FA Magazine May 2023 | Page 15

times , to 8 %, the agency said . The Inflation Reduction Act of 2022 allocated some $ 80 billion to the IRS , and much of that was earmarked for enforcement .
The Treasury inspector general for tax administration office recently said it found indications in a large percentage of Schedule C forms that the “ businesses may not have been engaging in the activity for the primary purpose of making a profit .”
That means it ’ s essential that clients work with a tax pro if they are starting ventures that make income .
“ Many of our clients know to make us their first resource when starting a new venture ,” Hanover says . “ We keep our clients well informed and provide perspective for them , [ but ] prospective clients and referral
sources are filled to the brim with misunderstandings and bad advice . … Whether it ’ s something they Googled , saw posted on social media , their friend told them or that came up on their TikTok feed , they fail to understand the nuance of their own situations . We spend a significant amount of time educating people and myth-busting .”
— Jeff Stimpson

Are Munis The Antidote To Recessionary Fears ?

As lending tightened after the collapse of Silicon Valley Bank and as job growth has slowed , the Fed may finally be seeing the cooling of the economy it set out to orchestrate .

For investors , it ’ s time to re-examine the shifted landscape , say two fixed-income managers at Los Angeles-based Capital Group , and they say one of the best places to look for some stability is municipal bonds .
Karl Zeile , a portfolio director at the firm , and Greg Ortman , an investment director , write in a report called “ Recession Resilience : Muni Bonds Can Help Shield Portfolios ” that while many high-quality bond sectors can do well in a recession relative to equities , municipal bonds have some unique advantages that could make them shine in an otherwise dismal investment environment : For instance , they offer some resistance to recession impacts , and they offer high current yields and strong post-pandemic fundamentals , all of which act as a buffer if economic growth continues to slow and recession fears mount .
Zeile wrote would happen if the U . S . entered a recession . “ I would expect equities to experience a correction due to the pressure on earnings ,” he said . “ The job market may weaken , causing a cash crunch for consumers , and economic growth would further contract .”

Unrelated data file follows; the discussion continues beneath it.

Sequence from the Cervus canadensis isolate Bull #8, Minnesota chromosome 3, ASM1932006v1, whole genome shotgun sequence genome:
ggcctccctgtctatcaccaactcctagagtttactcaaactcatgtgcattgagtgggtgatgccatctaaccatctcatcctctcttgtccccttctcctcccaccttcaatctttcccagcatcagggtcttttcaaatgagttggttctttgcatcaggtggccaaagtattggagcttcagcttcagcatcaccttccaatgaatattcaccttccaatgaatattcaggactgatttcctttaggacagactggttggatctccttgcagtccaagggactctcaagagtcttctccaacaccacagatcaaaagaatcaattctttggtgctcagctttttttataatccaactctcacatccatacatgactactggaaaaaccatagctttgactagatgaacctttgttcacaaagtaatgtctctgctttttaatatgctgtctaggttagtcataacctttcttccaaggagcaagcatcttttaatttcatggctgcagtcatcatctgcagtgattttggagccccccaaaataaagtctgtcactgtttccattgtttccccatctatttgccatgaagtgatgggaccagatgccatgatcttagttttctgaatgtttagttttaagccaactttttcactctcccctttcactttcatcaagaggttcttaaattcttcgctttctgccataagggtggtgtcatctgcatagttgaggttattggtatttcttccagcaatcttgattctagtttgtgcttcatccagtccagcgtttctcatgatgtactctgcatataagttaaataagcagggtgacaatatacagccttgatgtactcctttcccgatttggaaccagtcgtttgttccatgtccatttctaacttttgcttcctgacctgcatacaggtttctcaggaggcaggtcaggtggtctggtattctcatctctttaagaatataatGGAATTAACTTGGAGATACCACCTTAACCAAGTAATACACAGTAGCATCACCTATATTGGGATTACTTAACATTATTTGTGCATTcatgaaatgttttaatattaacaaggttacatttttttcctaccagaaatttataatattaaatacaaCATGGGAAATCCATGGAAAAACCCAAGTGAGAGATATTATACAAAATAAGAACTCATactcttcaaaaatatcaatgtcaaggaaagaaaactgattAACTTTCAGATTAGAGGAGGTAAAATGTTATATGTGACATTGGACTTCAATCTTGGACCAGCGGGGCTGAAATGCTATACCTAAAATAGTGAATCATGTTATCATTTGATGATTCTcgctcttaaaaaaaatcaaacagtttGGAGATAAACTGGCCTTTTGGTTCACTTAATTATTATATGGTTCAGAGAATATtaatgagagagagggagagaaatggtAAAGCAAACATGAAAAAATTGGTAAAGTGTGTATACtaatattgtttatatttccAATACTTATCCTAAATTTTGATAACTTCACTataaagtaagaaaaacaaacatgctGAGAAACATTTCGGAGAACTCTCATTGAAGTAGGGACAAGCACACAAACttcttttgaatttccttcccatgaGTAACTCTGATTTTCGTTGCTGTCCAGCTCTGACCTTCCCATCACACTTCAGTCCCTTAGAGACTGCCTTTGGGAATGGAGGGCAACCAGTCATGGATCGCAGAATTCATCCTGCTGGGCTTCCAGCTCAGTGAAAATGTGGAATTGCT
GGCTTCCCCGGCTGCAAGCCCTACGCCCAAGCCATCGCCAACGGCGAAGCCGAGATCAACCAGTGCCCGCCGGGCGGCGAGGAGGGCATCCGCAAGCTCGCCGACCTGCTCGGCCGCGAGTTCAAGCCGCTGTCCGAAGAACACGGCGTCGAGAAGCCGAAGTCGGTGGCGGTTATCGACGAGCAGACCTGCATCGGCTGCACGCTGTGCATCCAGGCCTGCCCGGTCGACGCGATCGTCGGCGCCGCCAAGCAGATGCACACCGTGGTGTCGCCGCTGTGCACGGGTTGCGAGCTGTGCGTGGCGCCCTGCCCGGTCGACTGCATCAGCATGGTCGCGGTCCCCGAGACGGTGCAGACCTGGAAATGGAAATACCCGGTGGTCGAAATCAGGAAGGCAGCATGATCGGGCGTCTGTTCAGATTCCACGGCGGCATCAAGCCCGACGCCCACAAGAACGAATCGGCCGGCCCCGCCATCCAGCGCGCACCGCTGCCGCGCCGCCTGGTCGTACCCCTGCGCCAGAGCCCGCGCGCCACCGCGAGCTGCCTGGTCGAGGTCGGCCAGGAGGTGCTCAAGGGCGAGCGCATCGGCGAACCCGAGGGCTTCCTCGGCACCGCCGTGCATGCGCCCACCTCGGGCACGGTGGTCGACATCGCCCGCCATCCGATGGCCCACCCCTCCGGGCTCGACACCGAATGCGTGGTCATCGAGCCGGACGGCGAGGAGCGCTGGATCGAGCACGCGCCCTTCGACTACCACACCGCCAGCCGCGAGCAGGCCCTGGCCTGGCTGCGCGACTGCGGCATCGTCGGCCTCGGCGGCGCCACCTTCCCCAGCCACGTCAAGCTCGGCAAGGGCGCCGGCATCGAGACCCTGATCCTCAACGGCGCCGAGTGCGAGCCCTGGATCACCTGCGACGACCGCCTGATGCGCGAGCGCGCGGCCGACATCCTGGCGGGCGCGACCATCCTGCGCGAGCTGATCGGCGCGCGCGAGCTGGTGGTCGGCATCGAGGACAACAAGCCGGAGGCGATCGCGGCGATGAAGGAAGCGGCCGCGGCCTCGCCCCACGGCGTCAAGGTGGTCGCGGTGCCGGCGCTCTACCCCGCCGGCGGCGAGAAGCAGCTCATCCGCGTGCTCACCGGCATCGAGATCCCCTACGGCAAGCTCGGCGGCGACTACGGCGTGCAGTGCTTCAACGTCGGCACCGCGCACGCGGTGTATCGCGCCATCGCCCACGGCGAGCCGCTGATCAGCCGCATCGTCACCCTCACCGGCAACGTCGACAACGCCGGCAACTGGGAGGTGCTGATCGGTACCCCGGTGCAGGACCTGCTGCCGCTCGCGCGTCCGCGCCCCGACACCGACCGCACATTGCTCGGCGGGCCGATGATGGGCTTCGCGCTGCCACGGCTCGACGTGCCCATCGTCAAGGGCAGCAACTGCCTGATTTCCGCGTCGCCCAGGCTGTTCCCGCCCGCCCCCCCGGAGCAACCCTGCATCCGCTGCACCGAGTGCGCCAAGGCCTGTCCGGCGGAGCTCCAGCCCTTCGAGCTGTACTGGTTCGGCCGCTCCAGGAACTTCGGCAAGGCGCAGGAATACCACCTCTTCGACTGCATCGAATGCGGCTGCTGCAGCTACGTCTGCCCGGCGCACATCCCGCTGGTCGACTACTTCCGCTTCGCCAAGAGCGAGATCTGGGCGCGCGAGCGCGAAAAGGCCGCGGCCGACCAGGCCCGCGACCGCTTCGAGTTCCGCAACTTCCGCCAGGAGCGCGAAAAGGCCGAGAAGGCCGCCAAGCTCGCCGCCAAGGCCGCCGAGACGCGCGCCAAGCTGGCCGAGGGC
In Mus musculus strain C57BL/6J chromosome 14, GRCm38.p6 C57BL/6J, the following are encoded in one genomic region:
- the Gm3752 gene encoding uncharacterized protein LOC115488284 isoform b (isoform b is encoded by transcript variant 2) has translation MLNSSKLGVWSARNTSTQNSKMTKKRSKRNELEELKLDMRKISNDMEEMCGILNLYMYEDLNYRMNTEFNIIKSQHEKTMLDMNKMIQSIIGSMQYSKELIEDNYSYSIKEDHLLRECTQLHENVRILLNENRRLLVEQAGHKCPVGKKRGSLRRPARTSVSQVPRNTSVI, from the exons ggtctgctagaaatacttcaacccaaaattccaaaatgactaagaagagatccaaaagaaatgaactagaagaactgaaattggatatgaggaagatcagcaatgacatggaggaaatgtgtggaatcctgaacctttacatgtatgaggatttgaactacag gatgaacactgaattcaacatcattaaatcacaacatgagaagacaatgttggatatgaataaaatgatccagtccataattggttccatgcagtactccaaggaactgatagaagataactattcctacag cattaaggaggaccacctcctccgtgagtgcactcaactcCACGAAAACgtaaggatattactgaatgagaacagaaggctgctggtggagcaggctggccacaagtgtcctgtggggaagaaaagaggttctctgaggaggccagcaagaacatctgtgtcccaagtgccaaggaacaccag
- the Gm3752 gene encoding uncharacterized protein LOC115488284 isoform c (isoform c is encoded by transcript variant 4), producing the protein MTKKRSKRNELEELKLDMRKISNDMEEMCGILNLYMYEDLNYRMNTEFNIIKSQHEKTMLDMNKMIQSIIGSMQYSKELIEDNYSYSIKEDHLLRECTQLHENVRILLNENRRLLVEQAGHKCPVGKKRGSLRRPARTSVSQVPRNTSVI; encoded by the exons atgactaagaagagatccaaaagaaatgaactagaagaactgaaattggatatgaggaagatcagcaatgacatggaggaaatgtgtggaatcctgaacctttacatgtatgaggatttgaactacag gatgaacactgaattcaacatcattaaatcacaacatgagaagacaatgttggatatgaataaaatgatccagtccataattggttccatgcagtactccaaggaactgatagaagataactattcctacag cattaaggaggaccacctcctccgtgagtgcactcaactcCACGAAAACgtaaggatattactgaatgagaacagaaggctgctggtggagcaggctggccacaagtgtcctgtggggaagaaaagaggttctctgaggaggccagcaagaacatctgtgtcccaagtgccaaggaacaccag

While that sounds unpleasant , those are pains that lead to municipal bond gains . The services supported by municipal revenue bonds tend to be essentials , like water and sewer services , garbage collection and tax collection . Consumers may skip a lot of things , but the essentials are the last to go , and that gives these bonds some resistance to recession .
“ When recession knocks at the door with a car payment , credit card and a water bill due , everyone wants the ability to take a shower ,” Ortman said . “ People might not dine out at a restaurant , but they will open their wallets for water , electricity and gas to avoid shutoff .”
In addition , municipal bond yields are still at or near decade highs . At the end of March , the Bloomberg Municipal Bond Index saw its “ yield to worst ” ( the lowest possible yield on a bond apart from default ) hover around
3.25 %, the authors said , and the likelihood of negative returns even in the wake of market shocks is less than it was a year ago . And , as always , the income on the investment in munis is federally tax-free — and sometimes tax-free at the state level as well .
Add to that the fundamental strength of the municipalities issuing these bonds , and this corner of the fixed-income market is unusually flush . The federal government disbursed billions of dollars to tribal , local and state government through the pandemic , and those strong balance sheets buoy the general obligation side of the muni bond market .
Still , not every sector deserves a buy , Zeile and Ortman said . For example , transportation agencies are still reeling from the pandemic and a recession . Similarly , healthcare and hospitals are still struggling with costs and staffing shortages .
— Jennifer Lea Reed